Secret Meeting Between Top US, Pakistan Military Officials Aimed at Border Strategy

In a meet unusual for its high level of secrecy, Admiral Mike Mullen and General David Petraeus met with the head of Pakistan’s military, General Ashfaq Kayani, aboard the aircraft carrier USS Abraham Lincoln. The meeting focused primarily on the increased fighting along the Afghan-Pakistan border, and the increasing problem of militant infiltration back and forth across the desolate, mountainous border. It is the fifth such meeting between General Kayani and Admiral Mullen, but the first to involve incoming CENTCOM head General Petraeus.

General Kayani has been the Chief of Army Staff since November of last year, when he replaced long-standing head Pervez Musharraf. Before that he spent three years as the head of Pakistan’s powerful and controversial Inter-Services Intelligence agency, which the United States accused earlier this month of long-standing and close ties with Pakistani militant groups.

General Kayani has been described as a quiet man, and while loyal to former President Musharraf, was never seen as part of his inner-circle. He also envisions a radically different role for the military in Pakistani society than his predecessor did, issuing orders shortly after his appointment forbidding soldiers from meeting with politicians and banning active-duty officers from holding positions in civilian government.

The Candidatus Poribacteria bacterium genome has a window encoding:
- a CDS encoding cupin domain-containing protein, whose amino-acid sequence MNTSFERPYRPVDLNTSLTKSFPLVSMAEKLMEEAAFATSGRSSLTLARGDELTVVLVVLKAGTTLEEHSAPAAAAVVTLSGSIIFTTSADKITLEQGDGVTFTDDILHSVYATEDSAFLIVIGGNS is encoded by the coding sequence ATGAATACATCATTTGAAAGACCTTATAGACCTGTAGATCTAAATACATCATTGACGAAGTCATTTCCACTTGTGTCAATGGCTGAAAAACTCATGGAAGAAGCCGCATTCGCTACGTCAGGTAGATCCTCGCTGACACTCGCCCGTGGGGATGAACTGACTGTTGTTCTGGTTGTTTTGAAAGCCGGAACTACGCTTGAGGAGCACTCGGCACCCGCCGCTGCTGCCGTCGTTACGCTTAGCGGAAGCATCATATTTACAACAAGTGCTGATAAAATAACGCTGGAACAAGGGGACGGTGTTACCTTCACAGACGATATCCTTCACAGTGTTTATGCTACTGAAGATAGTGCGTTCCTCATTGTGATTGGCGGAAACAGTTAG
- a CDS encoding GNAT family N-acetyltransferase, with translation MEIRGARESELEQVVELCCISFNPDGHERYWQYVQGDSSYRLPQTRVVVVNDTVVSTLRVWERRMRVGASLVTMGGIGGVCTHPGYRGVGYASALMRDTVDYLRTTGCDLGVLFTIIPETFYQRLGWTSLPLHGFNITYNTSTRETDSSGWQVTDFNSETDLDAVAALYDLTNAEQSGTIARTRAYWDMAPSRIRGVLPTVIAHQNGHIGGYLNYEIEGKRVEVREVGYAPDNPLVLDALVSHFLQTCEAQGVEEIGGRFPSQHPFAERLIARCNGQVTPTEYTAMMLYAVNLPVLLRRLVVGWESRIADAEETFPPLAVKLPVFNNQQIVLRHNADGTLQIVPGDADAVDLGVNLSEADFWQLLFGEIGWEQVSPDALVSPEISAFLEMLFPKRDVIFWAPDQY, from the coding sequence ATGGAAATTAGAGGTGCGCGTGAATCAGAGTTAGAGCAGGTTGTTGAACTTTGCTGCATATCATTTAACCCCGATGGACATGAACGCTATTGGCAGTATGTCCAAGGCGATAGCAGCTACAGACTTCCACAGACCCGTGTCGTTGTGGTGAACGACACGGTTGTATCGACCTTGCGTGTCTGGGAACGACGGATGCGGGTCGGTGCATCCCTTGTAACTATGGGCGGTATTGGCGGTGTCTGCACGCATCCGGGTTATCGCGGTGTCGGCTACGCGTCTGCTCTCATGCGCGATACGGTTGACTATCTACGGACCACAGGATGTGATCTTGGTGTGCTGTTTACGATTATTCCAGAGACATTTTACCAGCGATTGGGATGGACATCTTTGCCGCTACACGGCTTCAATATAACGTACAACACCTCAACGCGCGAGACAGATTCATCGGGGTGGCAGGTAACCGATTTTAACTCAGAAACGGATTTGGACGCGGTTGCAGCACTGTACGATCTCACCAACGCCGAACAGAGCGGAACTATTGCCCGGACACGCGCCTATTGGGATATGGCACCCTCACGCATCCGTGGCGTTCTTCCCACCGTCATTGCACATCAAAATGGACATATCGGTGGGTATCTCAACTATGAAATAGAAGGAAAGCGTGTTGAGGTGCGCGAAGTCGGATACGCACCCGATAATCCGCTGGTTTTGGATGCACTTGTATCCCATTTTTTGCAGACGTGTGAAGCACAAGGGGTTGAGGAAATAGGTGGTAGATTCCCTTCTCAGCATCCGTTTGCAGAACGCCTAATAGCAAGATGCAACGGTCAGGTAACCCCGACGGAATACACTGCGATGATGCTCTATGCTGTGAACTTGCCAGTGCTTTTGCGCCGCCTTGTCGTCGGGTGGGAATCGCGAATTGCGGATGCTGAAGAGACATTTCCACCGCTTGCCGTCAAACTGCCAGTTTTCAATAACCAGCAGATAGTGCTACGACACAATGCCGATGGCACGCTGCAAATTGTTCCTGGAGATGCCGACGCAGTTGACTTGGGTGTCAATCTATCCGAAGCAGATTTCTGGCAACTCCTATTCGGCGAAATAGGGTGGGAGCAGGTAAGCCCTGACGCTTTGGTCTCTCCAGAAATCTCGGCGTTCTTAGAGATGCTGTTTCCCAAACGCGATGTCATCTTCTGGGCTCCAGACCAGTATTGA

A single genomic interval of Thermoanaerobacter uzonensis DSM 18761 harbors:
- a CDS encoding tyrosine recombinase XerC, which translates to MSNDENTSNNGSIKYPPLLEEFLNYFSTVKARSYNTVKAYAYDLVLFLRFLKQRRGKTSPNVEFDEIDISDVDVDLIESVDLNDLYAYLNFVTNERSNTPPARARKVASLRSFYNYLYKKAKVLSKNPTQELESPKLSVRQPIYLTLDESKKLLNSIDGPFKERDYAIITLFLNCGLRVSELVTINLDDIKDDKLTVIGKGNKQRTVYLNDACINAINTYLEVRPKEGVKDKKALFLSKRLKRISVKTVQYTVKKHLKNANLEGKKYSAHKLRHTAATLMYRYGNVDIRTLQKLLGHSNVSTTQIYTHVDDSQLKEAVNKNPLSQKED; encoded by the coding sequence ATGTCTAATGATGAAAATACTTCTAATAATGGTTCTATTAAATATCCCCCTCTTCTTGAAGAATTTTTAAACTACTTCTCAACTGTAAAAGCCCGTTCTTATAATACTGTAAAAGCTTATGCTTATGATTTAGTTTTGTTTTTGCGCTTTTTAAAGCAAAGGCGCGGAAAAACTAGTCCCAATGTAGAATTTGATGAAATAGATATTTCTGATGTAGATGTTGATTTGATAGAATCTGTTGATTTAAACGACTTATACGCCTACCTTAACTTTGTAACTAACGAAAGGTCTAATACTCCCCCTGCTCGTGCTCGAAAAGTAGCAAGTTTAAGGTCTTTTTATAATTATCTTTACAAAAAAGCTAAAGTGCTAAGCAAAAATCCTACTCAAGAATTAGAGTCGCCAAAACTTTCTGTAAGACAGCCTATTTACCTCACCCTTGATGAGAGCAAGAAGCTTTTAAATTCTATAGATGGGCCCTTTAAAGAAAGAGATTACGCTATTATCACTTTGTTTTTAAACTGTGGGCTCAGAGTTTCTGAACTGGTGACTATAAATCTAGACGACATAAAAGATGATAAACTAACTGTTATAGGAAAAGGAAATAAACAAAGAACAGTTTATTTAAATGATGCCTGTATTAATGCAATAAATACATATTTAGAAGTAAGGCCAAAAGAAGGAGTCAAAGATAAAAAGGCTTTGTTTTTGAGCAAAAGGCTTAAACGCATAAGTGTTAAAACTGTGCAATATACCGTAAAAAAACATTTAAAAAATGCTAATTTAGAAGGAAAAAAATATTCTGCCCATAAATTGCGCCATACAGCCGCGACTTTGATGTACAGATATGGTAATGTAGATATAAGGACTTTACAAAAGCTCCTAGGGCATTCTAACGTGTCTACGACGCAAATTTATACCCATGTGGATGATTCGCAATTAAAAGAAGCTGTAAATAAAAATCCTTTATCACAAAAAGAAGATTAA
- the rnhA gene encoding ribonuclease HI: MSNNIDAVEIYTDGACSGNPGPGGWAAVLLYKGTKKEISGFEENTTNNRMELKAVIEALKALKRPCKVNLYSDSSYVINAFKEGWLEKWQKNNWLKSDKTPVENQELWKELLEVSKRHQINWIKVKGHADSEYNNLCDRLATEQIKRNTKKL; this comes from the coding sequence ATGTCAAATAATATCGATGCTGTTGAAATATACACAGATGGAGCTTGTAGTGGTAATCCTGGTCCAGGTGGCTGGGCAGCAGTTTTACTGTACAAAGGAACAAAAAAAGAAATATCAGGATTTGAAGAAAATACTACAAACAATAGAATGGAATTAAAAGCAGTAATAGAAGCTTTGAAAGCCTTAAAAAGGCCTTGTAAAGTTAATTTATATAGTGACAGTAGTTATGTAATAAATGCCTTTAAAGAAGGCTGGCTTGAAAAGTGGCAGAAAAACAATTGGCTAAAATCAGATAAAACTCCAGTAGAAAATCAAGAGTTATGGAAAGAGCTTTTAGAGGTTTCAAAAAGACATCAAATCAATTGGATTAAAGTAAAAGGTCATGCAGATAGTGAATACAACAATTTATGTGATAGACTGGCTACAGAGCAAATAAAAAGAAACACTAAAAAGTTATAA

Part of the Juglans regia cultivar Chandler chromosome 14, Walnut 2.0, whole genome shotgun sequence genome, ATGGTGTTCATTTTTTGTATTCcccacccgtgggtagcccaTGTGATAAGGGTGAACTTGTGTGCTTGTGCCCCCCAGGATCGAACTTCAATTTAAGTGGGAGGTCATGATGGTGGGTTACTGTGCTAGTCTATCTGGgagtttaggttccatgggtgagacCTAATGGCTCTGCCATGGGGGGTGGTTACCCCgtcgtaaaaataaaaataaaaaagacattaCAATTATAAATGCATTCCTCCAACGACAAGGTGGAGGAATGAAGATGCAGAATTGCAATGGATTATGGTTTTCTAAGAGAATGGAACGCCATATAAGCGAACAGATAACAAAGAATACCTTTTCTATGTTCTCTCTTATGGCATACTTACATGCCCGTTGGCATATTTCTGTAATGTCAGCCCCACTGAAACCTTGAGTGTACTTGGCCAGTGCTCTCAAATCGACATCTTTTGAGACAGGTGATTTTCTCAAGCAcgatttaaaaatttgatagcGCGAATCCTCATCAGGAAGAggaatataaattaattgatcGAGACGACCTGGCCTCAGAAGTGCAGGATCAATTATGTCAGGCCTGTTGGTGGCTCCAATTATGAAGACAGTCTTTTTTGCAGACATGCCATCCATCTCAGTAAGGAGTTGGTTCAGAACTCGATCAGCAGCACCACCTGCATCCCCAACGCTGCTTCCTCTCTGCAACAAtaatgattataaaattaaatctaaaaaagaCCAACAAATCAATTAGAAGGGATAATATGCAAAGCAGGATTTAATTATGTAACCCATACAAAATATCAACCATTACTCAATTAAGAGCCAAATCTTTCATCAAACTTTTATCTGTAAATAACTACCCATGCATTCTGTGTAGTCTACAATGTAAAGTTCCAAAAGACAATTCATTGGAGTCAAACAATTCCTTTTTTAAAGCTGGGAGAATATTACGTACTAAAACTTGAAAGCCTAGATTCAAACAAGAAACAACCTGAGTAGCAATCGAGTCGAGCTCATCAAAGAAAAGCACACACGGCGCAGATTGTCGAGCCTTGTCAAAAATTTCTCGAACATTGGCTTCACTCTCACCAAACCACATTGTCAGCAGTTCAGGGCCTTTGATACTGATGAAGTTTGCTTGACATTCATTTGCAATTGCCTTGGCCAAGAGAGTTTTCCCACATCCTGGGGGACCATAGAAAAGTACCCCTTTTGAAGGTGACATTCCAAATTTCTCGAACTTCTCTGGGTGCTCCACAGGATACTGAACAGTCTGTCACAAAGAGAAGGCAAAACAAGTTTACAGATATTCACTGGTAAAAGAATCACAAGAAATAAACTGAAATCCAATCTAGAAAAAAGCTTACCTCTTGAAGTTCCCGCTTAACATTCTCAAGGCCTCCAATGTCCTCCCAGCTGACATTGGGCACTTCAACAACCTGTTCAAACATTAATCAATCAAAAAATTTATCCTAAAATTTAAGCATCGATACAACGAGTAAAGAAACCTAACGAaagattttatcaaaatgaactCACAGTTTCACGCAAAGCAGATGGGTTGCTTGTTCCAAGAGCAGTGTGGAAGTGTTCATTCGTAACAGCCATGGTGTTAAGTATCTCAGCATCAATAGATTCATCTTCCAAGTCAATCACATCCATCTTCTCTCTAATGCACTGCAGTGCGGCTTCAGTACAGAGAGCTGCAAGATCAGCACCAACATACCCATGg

He has likewise shown a willingness to criticize US military operations in a way that Musharraf rarely did. In June, US air-strikes killed 11 Pakistani soldiers along the border between Afghanistan’s Kunar Province and Pakistan’s restive Bajaur Agency. The Pentagon shrugged off the incident, saying merely that the troops had been in the “wrong place at the wrong time”. Pakistan’s military was outraged by the incident however, claiming the strikes were too accurate and too intense to be a simple accident. General Kayani approved an official statement from the military at the time, condemning the attacks as “cowardly and unprovoked,” and briefly postponing the start of a US program designed to train Pakistani paramilitary units in fighting along the border.

Author: Jason Ditz

Jason Ditz is Senior Editor for He has 20 years of experience in foreign policy research and his work has appeared in The American Conservative, Responsible Statecraft, Forbes, Toronto Star, Minneapolis Star-Tribune, Providence Journal, Washington Times, and the Detroit Free Press.